Three years ago, flights were grounded, the economy was frozen, and we were experiencing unprecedented global lockdowns. Today, we are seeing a surge in international travel and the reinvention of the travel industry at large. In 2019, you couldn’t imagine such a dramatic series of events.

Another thing you likely couldn’t imagine? Generative artificial intelligence (AI).

Online travel agencies (OTAs) have started dipping their toes in the waters of generative AI. But in an industry rife with opportunity for customer service challenges (very few businesses consistently face unpredictable factors like tornadoes or blizzards), what role can generative AI play across the value chain for OTAs?

Let's dive a little deeper and explore some areas of implementation for generative AI along the customer journey and discuss some of the challenges and limitations of the technology in the travel industry.

Reducing friction and expanding possibilities

Through natural language processing, generative AI allows customers to express their needs, wants and desires in a creative and illustrative way, rather than checking boxes in an online search. The adaptability of generative AI allows it to surface the answers, information, and resources to meet a customer’s exact needs. Removing rigid parameters often found in search criteria opens up a world of possibilities for the customer.

Travel is not your typical service. You spend significant time planning for it, it is expensive and you do it for all sorts of reasons: for work, to visit family, to expand one’s cultural horizons or simply to disconnect. It is highly emotional and important. At the same time, planning a trip can become a tricky process. “Which activities should I go for, and do I need to reserve them now or once I am there? Should I keep comparing flight prices? Should I get travel insurance? Am I choosing the right hotel, or should I go for a different location?” In most cases, travel is meant to be a mental release, yet planning it can be quite stressful.

If we are able to rethink that experience such that it becomes more natural, fluid, and more adapted to the customer’s specific desires and interests – and on top of that, we keep it as easy as a person-to-person conversation – generative AI could become an essential component of the travel booking experience. By strategically utilizing generative AI, booking platforms will be able to offer more customized results and reduce friction in the customer experience.

Allocating human resources where they are needed most

The key to that streamlined experience is determining which customer requests can be successfully handled leveraging generative AI and which ones would require an agent.

We start by looking at repetitive, routine tasks; there is no real reason for agents to be handling these. In these situations, the agent does not bring any additional value because the customer will likely get a satisfactory outcome regardless of whether they are working with an agent or not. Ultimately, we want the customer to get what they want quickly and transparently. If there is no additional benefit in having an agent intervening, we would favor streamlining that interaction.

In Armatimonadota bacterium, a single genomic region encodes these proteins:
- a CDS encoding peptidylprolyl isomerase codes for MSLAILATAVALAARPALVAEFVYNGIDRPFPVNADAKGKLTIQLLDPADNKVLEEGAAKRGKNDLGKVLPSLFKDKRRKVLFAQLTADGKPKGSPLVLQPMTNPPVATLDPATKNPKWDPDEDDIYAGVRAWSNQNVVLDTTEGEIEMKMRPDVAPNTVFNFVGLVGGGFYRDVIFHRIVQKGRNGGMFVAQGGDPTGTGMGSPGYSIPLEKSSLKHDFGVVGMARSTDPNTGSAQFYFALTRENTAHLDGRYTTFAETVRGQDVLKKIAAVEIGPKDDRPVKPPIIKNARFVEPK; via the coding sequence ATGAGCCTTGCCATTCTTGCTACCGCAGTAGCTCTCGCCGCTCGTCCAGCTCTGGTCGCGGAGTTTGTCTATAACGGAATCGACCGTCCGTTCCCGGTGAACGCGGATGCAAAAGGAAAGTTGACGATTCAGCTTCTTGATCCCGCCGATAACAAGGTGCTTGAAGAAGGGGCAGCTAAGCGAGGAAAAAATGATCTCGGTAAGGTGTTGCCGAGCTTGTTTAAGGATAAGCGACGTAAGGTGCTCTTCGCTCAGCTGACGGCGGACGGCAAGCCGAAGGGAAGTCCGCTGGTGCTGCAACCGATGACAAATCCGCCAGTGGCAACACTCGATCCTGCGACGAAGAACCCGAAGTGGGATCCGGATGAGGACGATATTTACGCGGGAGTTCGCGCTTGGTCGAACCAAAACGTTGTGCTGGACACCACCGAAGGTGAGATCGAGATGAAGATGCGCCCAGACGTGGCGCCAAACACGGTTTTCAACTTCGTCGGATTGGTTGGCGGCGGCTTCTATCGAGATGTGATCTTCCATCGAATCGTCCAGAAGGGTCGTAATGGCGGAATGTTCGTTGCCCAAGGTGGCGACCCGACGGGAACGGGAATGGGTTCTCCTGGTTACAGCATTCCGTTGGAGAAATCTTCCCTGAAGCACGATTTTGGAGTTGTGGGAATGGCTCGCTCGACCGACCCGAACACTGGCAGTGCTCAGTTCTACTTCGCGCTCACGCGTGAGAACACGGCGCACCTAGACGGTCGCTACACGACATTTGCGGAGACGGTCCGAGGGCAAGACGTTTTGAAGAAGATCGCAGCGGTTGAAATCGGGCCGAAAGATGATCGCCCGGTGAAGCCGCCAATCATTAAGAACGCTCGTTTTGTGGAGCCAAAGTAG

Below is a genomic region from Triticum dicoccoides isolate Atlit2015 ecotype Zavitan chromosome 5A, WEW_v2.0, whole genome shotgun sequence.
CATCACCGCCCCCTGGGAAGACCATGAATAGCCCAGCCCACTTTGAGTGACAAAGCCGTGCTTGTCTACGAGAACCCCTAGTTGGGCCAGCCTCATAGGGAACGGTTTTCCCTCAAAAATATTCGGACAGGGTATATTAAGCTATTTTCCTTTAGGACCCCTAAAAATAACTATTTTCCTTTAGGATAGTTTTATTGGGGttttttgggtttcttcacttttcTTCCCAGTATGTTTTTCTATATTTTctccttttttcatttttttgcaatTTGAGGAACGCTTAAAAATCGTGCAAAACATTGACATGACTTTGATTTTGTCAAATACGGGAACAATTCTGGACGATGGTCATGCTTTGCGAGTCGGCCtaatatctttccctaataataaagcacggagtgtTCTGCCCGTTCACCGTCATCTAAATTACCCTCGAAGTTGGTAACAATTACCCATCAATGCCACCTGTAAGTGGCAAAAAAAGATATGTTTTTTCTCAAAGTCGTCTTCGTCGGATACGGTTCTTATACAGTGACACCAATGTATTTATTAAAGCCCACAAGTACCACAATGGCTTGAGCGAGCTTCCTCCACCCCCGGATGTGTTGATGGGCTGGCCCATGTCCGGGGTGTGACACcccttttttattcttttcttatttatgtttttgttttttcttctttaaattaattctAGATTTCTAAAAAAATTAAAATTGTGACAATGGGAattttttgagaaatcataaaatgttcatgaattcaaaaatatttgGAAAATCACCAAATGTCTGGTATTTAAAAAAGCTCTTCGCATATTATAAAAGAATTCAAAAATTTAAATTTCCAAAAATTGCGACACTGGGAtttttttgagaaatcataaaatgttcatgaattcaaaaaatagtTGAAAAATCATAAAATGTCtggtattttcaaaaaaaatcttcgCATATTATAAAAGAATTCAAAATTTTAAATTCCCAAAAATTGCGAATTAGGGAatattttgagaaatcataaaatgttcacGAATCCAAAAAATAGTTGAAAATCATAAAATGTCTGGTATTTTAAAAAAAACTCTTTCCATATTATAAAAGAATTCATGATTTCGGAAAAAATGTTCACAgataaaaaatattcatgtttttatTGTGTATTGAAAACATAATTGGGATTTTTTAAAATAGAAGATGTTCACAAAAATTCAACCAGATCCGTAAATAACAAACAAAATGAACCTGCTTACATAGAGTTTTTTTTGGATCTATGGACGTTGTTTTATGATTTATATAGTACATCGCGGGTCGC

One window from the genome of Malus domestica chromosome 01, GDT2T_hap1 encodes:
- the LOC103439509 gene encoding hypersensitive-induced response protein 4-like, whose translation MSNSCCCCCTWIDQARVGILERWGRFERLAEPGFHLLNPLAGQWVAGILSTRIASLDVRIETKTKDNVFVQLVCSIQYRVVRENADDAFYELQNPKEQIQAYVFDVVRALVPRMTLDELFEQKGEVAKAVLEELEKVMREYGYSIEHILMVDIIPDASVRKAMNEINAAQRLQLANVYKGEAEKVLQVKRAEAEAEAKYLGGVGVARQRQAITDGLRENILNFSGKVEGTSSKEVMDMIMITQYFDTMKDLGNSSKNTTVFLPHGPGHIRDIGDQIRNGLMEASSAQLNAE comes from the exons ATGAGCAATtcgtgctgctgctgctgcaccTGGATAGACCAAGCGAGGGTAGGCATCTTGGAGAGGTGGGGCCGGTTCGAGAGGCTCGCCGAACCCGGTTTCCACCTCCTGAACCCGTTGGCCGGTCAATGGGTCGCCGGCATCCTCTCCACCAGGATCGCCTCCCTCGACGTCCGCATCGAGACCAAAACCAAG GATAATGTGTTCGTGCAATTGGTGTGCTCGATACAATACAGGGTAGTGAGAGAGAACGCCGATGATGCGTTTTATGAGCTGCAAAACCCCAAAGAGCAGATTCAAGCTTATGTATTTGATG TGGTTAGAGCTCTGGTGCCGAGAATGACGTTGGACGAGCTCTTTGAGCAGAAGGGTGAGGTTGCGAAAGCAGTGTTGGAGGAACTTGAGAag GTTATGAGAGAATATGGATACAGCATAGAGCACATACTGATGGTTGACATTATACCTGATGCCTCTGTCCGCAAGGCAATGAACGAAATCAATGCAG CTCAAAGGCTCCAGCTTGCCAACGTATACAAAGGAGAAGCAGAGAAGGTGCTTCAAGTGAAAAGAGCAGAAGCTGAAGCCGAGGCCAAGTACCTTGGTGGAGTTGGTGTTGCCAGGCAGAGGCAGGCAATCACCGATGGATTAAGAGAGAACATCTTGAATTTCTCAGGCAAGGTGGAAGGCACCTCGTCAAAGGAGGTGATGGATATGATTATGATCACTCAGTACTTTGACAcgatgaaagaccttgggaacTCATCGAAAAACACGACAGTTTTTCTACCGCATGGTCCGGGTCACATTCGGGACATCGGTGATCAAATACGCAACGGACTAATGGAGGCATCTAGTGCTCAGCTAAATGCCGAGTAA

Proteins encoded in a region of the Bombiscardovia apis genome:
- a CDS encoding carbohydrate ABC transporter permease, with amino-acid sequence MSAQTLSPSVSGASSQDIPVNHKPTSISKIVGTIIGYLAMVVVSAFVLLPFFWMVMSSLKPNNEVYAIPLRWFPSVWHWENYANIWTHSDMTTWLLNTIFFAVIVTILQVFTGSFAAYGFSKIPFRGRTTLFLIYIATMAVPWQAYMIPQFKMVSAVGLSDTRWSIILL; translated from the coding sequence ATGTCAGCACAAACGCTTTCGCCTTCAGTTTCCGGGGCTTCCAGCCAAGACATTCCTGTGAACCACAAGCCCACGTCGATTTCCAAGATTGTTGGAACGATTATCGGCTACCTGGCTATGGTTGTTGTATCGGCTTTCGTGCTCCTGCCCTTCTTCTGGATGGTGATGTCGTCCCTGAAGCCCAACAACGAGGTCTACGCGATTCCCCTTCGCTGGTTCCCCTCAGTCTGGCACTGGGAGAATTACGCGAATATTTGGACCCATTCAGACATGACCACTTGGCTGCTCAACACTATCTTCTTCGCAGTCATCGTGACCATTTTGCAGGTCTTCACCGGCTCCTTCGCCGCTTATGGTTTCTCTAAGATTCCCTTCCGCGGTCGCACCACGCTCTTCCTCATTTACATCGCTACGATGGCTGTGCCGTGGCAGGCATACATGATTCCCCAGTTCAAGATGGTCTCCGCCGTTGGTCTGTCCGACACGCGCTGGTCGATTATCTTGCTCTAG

There are clear situations however where you do want an agent to be involved. When you are traveling, there are several atypical situations that can occur. You're stuck in the middle of your trip, there’s a visa issue, there’s a hurricane... you need the more complex issues to be handled by an individual. You need a person because human empathy is required.

Assuming we correctly perform triage between interactions that can be handled by generative AI from the more complex situations that require an agent, we will unlock an unexpected benefit: rather than making humans obsolete, we make agents’ jobs more fulfilling. Suddenly, you need more qualified people in these roles.

It's a win-win situation: the customer is satisfied, and the organization successfully delivered on its customer service promise efficiently and effectively.

Challenges and limitations

OTAs will need to develop the tools to assess and triage customer requests appropriately. It’s one thing to implement generative AI; it’s another to determine where and how to use it. This is a complex challenge that needs to be driven by an in-depth understanding of the nature of the customer request, customer behavior, and their needs.

The other significant limitation of generative AI is that currently, the information base does not go beyond 2021. Data that is two years late in the travel industry has the potential to be extremely dated and unreliable. However, once generative AI has access to the most up-to-date information, travel itineraries could be altered and updated in real time.

Another challenge is that today, the software is much like we are – it doesn’t consistently know the difference between reliable and unreliable information. This means that generative AI can present information as factual that is untrue, which could turn into a problem quickly when planning travel itineraries.

Regardless of these current challenges, if there is one innovation that is more than a fading trend, I believe it’s generative AI. That’s because the potential of what generative AI can do for the travel industry is nearly unlimited: natural language search, responsive and creative itineraries, customer service perfectly tailored for each situation, and up-to-the-minute adjustments and changes. The key to bringing this vision to life is, ironically, using our uniquely human ability to understand when and where humans need help from humans.